Blood lead levels, malnutrition, inflammation, and mortality in patients with diabetes treated by long-term hemodialysis.Am J Kidney Dis. 2008 Jan; 51(1):107-15.AJ
Blood lead levels (BLLs) are associated with mortality in the general population. The clinical significance of BLLs in long-term hemodialysis (HD) patients with diabetes is unknown.
A cross-sectional and 1-year prospective study.
SETTINGS & PARTICIPANTS
211 patients with diabetes on long-term HD therapy at 3 centers.
BLLs measured before HD at baseline, categorized as abnormal (>20 microg/dL), high normal (10 to 20 microg/dL), and low normal (<10 microg/dL).
OUTCOMES & MEASUREMENTS
Malnutrition, defined as serum albumin level less than 3.6 g/dL, and inflammation, defined as high-sensitivity C-reactive protein level greater than 3 mg/dL, for cross-sectional analyses. Mortality and cause of death for longitudinal analyses.
34, 112, and 65 patients had abnormal, high-normal, and low-normal BLLs at baseline. At baseline, patients with abnormal BLLs had a greater proportion of malnutrition (14.7% versus 1.5% and 11.6%; P = 0.01) and inflammation (76.5% versus 52.3% and 50.9%; P = 0.01) than those with low- and high-normal BLLs. Backward stepwise regression analysis found that high-sensitivity C-reactive protein level correlated positively and albumin level correlated negatively with BLLs after other confounders were adjusted. At the end of follow-up, 16 patients had died. Kaplan-Meier analysis showed that patients with an abnormal BLL had greater mortality than those with low and low-normal BLLs (P = 0.004).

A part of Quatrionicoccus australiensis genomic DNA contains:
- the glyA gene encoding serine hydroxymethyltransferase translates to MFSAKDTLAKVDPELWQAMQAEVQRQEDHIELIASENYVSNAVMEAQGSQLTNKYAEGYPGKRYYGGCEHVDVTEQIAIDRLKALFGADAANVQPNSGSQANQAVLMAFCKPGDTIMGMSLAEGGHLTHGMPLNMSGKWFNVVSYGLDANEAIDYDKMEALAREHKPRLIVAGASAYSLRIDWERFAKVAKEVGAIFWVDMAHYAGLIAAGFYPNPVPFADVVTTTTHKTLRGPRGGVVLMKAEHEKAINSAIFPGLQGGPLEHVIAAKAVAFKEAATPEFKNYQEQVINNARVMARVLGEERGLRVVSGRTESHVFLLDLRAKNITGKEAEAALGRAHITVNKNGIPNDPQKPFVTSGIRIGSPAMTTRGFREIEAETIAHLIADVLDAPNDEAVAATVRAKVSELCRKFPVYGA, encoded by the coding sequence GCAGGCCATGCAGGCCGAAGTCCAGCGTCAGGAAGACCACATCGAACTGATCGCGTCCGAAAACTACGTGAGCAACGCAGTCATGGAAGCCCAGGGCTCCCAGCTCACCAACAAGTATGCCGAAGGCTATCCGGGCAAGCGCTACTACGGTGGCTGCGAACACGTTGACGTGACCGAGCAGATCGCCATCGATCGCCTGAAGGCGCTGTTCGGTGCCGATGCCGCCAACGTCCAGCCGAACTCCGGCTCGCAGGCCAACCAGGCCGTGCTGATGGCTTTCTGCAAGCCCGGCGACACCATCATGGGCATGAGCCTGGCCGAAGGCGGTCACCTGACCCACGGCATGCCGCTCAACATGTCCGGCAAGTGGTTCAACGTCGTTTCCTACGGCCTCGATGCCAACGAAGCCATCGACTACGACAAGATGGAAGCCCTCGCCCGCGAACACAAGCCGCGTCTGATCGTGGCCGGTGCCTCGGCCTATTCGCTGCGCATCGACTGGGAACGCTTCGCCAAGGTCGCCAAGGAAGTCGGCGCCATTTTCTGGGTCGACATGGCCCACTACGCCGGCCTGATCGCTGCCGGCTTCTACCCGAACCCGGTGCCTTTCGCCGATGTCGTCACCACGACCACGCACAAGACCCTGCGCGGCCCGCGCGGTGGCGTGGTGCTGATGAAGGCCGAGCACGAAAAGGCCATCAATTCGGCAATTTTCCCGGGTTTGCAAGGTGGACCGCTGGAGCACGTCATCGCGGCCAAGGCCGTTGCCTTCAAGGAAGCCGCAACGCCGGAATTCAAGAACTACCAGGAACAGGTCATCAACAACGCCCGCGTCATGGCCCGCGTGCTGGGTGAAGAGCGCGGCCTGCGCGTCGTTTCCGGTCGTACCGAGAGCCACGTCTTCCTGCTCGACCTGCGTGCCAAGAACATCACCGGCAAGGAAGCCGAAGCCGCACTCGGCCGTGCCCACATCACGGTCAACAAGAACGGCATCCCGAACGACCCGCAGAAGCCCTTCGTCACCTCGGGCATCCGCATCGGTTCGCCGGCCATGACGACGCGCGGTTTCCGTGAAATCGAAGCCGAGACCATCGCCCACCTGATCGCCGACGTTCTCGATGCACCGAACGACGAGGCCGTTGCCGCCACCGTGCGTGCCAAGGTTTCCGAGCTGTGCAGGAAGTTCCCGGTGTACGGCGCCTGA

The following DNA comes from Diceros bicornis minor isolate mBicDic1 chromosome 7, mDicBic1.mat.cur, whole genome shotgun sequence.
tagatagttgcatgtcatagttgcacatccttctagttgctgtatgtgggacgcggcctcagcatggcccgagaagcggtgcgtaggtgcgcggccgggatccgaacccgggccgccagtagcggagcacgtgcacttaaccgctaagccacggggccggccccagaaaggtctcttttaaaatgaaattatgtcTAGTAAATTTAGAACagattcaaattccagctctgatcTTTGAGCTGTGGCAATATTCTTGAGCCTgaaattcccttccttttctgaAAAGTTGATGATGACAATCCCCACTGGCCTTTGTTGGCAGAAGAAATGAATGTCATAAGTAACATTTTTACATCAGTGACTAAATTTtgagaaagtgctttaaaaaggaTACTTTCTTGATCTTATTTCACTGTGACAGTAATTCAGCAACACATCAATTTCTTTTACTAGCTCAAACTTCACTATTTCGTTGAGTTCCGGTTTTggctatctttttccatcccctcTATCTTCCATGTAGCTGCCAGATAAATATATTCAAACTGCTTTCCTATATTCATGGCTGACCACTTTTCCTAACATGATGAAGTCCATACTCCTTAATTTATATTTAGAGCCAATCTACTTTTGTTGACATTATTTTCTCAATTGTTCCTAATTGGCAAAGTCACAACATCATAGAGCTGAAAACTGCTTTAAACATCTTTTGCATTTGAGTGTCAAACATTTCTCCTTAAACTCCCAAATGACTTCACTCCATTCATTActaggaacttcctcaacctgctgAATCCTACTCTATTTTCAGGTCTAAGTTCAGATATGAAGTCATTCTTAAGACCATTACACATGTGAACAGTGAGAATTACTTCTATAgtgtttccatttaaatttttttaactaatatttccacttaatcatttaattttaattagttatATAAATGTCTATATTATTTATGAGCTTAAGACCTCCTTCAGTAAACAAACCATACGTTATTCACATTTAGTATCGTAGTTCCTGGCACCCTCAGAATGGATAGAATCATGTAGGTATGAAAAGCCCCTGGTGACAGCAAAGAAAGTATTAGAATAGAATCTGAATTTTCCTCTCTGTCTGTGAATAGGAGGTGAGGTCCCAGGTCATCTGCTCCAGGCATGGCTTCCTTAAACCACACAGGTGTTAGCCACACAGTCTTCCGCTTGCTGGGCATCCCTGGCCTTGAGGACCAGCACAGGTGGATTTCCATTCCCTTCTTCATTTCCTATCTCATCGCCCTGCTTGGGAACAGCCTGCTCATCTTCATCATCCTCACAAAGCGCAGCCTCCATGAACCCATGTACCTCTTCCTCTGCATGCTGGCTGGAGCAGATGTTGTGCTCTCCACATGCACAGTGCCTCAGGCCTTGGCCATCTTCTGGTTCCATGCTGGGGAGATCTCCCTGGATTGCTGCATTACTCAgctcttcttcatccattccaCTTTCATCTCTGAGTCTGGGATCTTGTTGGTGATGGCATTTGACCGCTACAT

Small sample size, sparse outcomes, and limited follow-up.
BLL may contribute to inflammation and nutritional status in long-term HD patients with diabetes on long-term HD therapy and may relate to 1-year mortality in these patients.